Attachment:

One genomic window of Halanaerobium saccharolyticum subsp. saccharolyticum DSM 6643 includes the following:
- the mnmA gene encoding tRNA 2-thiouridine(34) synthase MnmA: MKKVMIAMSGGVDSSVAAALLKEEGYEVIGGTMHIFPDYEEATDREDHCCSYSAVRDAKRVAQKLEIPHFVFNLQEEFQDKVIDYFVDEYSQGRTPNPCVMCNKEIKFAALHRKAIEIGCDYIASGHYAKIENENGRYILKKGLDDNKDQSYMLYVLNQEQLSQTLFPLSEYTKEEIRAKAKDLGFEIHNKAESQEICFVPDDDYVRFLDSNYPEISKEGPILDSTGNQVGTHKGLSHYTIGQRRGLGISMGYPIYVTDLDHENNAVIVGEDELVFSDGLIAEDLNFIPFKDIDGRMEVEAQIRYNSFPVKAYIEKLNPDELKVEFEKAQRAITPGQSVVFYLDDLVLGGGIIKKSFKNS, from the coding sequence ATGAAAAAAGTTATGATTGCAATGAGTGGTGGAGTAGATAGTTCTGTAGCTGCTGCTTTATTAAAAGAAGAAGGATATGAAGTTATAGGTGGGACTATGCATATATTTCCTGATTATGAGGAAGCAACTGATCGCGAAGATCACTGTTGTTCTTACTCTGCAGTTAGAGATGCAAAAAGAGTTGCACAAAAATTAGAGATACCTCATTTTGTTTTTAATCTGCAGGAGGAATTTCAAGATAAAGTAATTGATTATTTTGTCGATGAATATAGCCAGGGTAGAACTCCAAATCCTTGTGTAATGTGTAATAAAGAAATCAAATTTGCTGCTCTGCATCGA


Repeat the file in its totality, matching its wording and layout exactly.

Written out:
One genomic window of Halanaerobium saccharolyticum subsp. saccharolyticum DSM 6643 includes the following:
- the mnmA gene encoding tRNA 2-thiouridine(34) synthase MnmA: MKKVMIAMSGGVDSSVAAALLKEEGYEVIGGTMHIFPDYEEATDREDHCCSYSAVRDAKRVAQKLEIPHFVFNLQEEFQDKVIDYFVDEYSQGRTPNPCVMCNKEIKFAALHRKAIEIGCDYIASGHYAKIENENGRYILKKGLDDNKDQSYMLYVLNQEQLSQTLFPLSEYTKEEIRAKAKDLGFEIHNKAESQEICFVPDDDYVRFLDSNYPEISKEGPILDSTGNQVGTHKGLSHYTIGQRRGLGISMGYPIYVTDLDHENNAVIVGEDELVFSDGLIAEDLNFIPFKDIDGRMEVEAQIRYNSFPVKAYIEKLNPDELKVEFEKAQRAITPGQSVVFYLDDLVLGGGIIKKSFKNS, from the coding sequence ATGAAAAAAGTTATGATTGCAATGAGTGGTGGAGTAGATAGTTCTGTAGCTGCTGCTTTATTAAAAGAAGAAGGATATGAAGTTATAGGTGGGACTATGCATATATTTCCTGATTATGAGGAAGCAACTGATCGCGAAGATCACTGTTGTTCTTACTCTGCAGTTAGAGATGCAAAAAGAGTTGCACAAAAATTAGAGATACCTCATTTTGTTTTTAATCTGCAGGAGGAATTTCAAGATAAAGTAATTGATTATTTTGTCGATGAATATAGCCAGGGTAGAACTCCAAATCCTTGTGTAATGTGTAATAAAGAAATCAAATTTGCTGCTCTGCATCGA